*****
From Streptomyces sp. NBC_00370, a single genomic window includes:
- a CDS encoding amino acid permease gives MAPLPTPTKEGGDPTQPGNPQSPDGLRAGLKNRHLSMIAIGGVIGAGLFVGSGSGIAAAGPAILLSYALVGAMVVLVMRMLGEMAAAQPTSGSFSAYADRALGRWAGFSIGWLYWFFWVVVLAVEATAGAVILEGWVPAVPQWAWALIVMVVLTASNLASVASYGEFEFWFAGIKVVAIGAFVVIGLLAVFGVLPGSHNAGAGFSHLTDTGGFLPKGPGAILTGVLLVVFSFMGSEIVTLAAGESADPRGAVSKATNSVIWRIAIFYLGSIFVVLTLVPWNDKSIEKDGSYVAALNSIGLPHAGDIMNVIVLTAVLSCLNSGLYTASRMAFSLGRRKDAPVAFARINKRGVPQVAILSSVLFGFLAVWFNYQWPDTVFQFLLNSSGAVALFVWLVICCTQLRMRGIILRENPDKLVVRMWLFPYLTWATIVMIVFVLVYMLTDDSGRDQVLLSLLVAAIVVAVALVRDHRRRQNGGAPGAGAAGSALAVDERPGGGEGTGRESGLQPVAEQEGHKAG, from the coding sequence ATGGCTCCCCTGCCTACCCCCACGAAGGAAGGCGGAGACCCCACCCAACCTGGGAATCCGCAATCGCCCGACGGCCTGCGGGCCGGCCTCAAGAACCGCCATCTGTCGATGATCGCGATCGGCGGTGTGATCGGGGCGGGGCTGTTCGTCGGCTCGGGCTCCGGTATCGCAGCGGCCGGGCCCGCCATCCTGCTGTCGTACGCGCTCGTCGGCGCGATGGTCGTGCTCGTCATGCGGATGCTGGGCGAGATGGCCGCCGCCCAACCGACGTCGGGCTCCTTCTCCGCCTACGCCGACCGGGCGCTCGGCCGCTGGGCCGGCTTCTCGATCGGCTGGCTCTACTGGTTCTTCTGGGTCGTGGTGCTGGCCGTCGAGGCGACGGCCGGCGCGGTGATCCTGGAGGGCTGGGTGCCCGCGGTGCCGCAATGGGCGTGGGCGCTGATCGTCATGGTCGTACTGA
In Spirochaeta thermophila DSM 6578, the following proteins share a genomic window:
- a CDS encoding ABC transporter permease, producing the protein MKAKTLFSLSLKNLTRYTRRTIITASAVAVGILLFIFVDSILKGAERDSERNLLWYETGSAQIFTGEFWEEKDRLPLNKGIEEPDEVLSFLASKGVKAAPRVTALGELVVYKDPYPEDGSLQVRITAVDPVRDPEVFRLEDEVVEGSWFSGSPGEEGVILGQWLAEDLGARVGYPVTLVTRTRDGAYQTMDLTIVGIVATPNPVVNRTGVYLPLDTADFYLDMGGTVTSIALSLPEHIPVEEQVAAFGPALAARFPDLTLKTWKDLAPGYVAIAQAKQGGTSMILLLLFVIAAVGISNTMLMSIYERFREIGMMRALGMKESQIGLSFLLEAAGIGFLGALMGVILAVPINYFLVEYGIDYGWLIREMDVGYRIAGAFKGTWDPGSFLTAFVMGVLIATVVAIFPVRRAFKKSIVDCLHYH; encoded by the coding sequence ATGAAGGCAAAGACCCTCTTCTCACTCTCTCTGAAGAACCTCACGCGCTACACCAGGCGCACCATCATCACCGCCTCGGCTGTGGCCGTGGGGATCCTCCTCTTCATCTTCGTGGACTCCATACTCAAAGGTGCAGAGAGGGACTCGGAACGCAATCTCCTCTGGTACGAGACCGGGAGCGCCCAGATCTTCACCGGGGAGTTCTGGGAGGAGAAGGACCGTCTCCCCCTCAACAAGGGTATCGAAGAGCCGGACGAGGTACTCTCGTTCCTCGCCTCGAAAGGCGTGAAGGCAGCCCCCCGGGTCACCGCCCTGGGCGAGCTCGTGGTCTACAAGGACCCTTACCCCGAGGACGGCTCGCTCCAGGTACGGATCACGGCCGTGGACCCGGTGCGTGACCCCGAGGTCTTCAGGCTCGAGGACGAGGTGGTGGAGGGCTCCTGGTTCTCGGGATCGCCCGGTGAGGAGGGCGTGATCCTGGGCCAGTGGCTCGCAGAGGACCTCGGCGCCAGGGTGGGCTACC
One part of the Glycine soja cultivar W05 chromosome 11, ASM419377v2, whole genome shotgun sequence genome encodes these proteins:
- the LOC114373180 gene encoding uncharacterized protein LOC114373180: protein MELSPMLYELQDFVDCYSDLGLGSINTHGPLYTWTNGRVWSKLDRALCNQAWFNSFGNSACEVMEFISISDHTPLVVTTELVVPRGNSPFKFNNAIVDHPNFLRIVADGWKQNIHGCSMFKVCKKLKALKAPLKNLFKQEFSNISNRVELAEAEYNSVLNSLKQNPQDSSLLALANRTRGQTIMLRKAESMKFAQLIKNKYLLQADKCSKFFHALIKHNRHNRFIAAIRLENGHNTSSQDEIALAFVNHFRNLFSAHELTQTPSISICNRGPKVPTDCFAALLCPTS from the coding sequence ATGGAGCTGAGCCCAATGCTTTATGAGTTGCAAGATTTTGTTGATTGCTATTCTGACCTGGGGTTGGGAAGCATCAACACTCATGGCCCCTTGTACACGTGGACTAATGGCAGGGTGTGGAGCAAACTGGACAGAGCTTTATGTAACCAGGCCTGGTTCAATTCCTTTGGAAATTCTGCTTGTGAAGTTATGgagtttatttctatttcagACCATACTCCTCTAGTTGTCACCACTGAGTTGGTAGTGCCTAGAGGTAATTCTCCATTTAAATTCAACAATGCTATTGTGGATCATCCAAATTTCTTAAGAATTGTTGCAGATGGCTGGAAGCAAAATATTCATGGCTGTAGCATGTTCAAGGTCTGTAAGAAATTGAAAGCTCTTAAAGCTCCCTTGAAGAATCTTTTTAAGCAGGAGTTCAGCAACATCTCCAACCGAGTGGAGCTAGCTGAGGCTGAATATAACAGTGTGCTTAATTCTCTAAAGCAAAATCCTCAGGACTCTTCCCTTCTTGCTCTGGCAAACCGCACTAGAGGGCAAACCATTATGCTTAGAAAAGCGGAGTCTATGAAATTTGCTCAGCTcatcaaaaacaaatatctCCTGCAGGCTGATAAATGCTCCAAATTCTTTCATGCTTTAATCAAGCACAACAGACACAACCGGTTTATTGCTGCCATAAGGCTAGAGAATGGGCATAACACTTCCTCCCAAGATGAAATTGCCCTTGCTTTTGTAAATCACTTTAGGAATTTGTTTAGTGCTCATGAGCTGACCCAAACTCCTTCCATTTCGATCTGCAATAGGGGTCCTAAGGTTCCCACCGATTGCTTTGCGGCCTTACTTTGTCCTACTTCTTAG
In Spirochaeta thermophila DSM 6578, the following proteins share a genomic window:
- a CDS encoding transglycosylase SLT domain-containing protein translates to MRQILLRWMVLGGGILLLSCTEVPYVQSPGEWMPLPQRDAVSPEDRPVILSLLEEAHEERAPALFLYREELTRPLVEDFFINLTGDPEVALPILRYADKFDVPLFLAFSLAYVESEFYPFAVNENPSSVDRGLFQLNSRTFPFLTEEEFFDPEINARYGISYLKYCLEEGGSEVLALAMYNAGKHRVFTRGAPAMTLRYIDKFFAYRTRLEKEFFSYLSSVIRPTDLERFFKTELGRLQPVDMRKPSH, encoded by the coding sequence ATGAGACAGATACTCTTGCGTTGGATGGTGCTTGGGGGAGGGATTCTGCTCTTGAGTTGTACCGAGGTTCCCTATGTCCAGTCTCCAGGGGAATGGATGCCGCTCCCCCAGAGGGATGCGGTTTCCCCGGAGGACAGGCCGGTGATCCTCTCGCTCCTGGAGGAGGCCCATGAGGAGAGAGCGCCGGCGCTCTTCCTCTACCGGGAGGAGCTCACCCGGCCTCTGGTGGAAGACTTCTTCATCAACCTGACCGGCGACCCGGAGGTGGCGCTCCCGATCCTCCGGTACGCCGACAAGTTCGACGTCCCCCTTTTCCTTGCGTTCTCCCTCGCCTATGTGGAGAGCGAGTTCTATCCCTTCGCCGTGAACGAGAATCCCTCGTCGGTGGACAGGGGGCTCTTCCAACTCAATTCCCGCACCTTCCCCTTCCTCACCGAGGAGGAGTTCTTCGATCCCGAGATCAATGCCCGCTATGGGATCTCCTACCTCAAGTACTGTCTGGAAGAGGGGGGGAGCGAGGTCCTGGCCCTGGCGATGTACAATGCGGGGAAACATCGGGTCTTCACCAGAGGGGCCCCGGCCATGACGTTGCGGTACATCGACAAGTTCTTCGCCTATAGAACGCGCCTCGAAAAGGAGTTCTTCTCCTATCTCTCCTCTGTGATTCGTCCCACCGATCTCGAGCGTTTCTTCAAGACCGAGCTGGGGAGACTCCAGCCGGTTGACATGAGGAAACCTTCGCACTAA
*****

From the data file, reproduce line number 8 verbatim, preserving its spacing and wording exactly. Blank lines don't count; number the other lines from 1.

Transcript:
- a CDS encoding transglycosylase SLT domain-containing protein translates to MRQILLRWMVLGGGILLLSCTEVPYVQSPGEWMPLPQRDAVSPEDRPVILSLLEEAHEERAPALFLYREELTRPLVEDFFINLTGDPEVALPILRYADKFDVPLFLAFSLAYVESEFYPFAVNENPSSVDRGLFQLNSRTFPFLTEEEFFDPEINARYGISYLKYCLEEGGSEVLALAMYNAGKHRVFTRGAPAMTLRYIDKFFAYRTRLEKEFFSYLSSVIRPTDLERFFKTELGRLQPVDMRKPSH, encoded by the coding sequence ATGAGACAGATACTCTTGCGTTGGATGGTGCTTGGGGGAGGGATTCTGCTCTTGAGTTGTACCGAGGTTCCCTATGTCCAGTCTCCAGGGGAATGGATGCCGCTCCCCCAGAGGGATGCGGTTTCCCCGGAGGACAGGCCGGTGATCCTCTCGCTCCTGGAGGAGGCCCATGAGGAGAGAGCGCCGGCGCTCTTCCTCTACCGGGAGGAGCTCACCCGGCCTCTGGTGGAAGACTTCTTCATCAACCTGACCGGCGACCCGGAGGTGGCGCTCCCGATCCTCCGGTACGCCGACAAGTTCGACGTCCCCCTTTTCCTTGCGTTCTCCCTCGCCTATGTGGAGAGCGAGTTCTATCCCTTCGCCGTGAACGAGAATCCCTCGTCGGTGGACAGGGGGCTCTTCCAACTCAATTCCCGCACCTTCCCCTTCCTCACCGAGGAGGAGTTCTTCGATCCCGAGATCAATGCCCGCTATGGGATCTCCTACCTCAAGTACTGTCTGGAAGAGGGGGGGAGCGAGGTCCTGGCCCTGGCGATGTACAATGCGGGGAAACATCGGGTCTTCACCAGAGGGGCCCCGGCCATGACGTTGCGGTACATCGACAAGTTCTTCGCCTATAGAACGCGCCTCGAAAAGGAGTTCTTCTCCTATCTCTCCTCTGTGATTCGTCCCACCGATCTCGAGCGTTTCTTCAAGACCGAGCTGGGGAGACTCCAGCCGGTTGACATGAGGAAACCTTCGCACTAA